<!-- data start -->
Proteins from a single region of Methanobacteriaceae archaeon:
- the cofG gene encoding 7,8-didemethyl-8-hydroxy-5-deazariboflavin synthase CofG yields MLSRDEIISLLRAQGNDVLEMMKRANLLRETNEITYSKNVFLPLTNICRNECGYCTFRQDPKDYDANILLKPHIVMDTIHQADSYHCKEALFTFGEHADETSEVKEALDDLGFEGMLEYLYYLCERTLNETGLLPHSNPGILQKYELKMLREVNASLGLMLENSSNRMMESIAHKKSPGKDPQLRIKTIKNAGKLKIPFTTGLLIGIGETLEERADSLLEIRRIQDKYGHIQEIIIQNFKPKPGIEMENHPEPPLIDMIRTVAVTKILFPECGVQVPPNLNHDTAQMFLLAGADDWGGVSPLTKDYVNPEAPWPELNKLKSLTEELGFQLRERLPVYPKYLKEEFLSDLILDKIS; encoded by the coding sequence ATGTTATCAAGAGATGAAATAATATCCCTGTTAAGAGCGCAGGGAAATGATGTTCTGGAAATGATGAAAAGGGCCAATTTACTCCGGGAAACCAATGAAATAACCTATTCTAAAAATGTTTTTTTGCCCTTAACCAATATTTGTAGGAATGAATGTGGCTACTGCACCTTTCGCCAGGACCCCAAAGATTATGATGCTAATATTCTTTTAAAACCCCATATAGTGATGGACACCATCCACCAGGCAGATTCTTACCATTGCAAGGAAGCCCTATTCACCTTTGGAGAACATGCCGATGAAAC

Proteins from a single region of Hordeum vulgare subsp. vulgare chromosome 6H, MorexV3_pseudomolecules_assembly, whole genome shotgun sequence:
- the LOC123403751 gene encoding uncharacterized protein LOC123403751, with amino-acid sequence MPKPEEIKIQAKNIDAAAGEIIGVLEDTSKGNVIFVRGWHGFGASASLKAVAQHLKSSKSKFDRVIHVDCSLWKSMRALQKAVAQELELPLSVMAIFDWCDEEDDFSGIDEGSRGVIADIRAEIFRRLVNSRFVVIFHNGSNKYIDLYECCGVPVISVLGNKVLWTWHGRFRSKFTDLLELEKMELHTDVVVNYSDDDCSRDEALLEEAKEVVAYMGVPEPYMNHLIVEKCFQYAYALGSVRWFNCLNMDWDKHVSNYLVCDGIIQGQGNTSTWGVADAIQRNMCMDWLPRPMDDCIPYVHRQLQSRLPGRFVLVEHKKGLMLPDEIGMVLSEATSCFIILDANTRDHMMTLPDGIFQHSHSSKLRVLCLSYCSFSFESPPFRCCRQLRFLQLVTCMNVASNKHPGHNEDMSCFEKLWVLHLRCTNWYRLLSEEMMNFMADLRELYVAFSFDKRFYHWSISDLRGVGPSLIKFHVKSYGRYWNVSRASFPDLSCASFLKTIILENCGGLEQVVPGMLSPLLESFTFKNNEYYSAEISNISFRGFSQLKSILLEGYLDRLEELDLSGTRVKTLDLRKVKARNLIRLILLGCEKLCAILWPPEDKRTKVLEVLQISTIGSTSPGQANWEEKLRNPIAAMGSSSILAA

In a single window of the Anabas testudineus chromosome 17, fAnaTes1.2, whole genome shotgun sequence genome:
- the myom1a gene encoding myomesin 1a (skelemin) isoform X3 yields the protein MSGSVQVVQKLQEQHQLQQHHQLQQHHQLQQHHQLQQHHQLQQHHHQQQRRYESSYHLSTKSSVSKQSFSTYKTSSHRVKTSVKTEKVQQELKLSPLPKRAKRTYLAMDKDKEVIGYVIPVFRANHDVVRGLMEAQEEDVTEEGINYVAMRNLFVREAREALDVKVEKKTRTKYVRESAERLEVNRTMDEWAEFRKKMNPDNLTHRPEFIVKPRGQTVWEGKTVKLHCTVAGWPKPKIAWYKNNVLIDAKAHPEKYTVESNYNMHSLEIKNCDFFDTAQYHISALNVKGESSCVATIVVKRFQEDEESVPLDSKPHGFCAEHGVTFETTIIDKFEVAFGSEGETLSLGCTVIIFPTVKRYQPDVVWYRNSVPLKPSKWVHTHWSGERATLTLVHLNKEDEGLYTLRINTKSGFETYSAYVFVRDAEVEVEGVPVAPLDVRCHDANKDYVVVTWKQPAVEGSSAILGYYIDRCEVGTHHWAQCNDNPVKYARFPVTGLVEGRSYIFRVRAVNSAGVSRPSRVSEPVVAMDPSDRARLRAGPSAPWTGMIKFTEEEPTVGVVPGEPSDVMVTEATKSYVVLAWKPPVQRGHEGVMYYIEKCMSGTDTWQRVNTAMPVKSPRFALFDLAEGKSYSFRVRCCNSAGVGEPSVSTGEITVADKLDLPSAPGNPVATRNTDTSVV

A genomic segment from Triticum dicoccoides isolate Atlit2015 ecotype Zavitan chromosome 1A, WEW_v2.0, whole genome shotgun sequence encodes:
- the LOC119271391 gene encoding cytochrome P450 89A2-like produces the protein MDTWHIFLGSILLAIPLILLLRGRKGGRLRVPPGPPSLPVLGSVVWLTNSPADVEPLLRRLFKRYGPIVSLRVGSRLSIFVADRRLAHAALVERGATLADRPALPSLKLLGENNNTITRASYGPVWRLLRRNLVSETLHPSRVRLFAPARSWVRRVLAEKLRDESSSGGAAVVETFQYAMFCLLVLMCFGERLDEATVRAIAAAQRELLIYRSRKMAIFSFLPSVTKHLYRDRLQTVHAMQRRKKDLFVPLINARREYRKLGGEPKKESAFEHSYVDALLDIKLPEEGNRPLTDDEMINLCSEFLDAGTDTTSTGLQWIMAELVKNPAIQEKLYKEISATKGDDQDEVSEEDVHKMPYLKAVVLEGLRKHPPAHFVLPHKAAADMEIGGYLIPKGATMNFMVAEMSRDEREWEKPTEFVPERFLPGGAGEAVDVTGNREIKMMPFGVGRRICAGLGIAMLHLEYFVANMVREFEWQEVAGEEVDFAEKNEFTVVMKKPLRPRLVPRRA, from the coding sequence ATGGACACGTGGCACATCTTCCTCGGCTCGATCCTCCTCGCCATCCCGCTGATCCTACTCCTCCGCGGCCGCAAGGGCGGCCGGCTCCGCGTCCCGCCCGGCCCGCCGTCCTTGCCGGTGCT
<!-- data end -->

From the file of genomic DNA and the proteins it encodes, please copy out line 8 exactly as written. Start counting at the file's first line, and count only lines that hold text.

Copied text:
- the LOC119271391 gene encoding cytochrome P450 89A2-like produces the protein MDTWHIFLGSILLAIPLILLLRGRKGGRLRVPPGPPSLPVLGSVVWLTNSPADVEPLLRRLFKRYGPIVSLRVGSRLSIFVADRRLAHAALVERGATLADRPALPSLKLLGENNNTITRASYGPVWRLLRRNLVSETLHPSRVRLFAPARSWVRRVLAEKLRDESSSGGAAVVETFQYAMFCLLVLMCFGERLDEATVRAIAAAQRELLIYRSRKMAIFSFLPSVTKHLYRDRLQTVHAMQRRKKDLFVPLINARREYRKLGGEPKKESAFEHSYVDALLDIKLPEEGNRPLTDDEMINLCSEFLDAGTDTTSTGLQWIMAELVKNPAIQEKLYKEISATKGDDQDEVSEEDVHKMPYLKAVVLEGLRKHPPAHFVLPHKAAADMEIGGYLIPKGATMNFMVAEMSRDEREWEKPTEFVPERFLPGGAGEAVDVTGNREIKMMPFGVGRRICAGLGIAMLHLEYFVANMVREFEWQEVAGEEVDFAEKNEFTVVMKKPLRPRLVPRRA, from the coding sequence ATGGACACGTGGCACATCTTCCTCGGCTCGATCCTCCTCGCCATCCCGCTGATCCTACTCCTCCGCGGCCGCAAGGGCGGCCGGCTCCGCGTCCCGCCCGGCCCGCCGTCCTTGCCGGTGCT